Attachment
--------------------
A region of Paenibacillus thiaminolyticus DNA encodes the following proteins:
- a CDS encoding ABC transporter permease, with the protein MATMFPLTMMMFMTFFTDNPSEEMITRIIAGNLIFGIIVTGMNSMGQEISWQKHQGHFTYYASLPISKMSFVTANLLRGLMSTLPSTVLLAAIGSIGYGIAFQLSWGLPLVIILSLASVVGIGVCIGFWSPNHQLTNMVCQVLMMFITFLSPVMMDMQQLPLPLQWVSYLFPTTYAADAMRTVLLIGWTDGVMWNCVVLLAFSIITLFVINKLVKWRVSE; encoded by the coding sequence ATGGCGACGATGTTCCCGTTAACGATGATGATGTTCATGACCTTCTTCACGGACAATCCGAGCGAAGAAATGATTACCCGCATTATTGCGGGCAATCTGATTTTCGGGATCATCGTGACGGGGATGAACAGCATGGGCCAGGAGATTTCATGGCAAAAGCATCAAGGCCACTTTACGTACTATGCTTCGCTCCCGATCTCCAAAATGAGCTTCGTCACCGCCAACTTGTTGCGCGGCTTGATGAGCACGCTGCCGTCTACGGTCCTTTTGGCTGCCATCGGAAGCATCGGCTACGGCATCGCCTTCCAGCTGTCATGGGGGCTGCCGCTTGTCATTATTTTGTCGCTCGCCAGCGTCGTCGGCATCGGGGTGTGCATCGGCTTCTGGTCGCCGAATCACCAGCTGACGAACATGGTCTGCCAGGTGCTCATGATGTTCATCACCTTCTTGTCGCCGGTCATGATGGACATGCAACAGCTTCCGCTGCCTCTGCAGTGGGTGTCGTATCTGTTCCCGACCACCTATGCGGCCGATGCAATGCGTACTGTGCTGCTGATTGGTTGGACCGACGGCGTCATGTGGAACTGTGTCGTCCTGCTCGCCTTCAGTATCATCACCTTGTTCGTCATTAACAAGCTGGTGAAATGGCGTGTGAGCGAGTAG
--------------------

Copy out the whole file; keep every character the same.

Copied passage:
A region of Paenibacillus thiaminolyticus DNA encodes the following proteins:
- a CDS encoding ABC transporter permease, with the protein MATMFPLTMMMFMTFFTDNPSEEMITRIIAGNLIFGIIVTGMNSMGQEISWQKHQGHFTYYASLPISKMSFVTANLLRGLMSTLPSTVLLAAIGSIGYGIAFQLSWGLPLVIILSLASVVGIGVCIGFWSPNHQLTNMVCQVLMMFITFLSPVMMDMQQLPLPLQWVSYLFPTTYAADAMRTVLLIGWTDGVMWNCVVLLAFSIITLFVINKLVKWRVSE; encoded by the coding sequence ATGGCGACGATGTTCCCGTTAACGATGATGATGTTCATGACCTTCTTCACGGACAATCCGAGCGAAGAAATGATTACCCGCATTATTGCGGGCAATCTGATTTTCGGGATCATCGTGACGGGGATGAACAGCATGGGCCAGGAGATTTCATGGCAAAAGCATCAAGGCCACTTTACGTACTATGCTTCGCTCCCGATCTCCAAAATGAGCTTCGTCACCGCCAACTTGTTGCGCGGCTTGATGAGCACGCTGCCGTCTACGGTCCTTTTGGCTGCCATCGGAAGCATCGGCTACGGCATCGCCTTCCAGCTGTCATGGGGGCTGCCGCTTGTCATTATTTTGTCGCTCGCCAGCGTCGTCGGCATCGGGGTGTGCATCGGCTTCTGGTCGCCGAATCACCAGCTGACGAACATGGTCTGCCAGGTGCTCATGATGTTCATCACCTTCTTGTCGCCGGTCATGATGGACATGCAACAGCTTCCGCTGCCTCTGCAGTGGGTGTCGTATCTGTTCCCGACCACCTATGCGGCCGATGCAATGCGTACTGTGCTGCTGATTGGTTGGACCGACGGCGTCATGTGGAACTGTGTCGTCCTGCTCGCCTTCAGTATCATCACCTTGTTCGTCATTAACAAGCTGGTGAAATGGCGTGTGAGCGAGTAG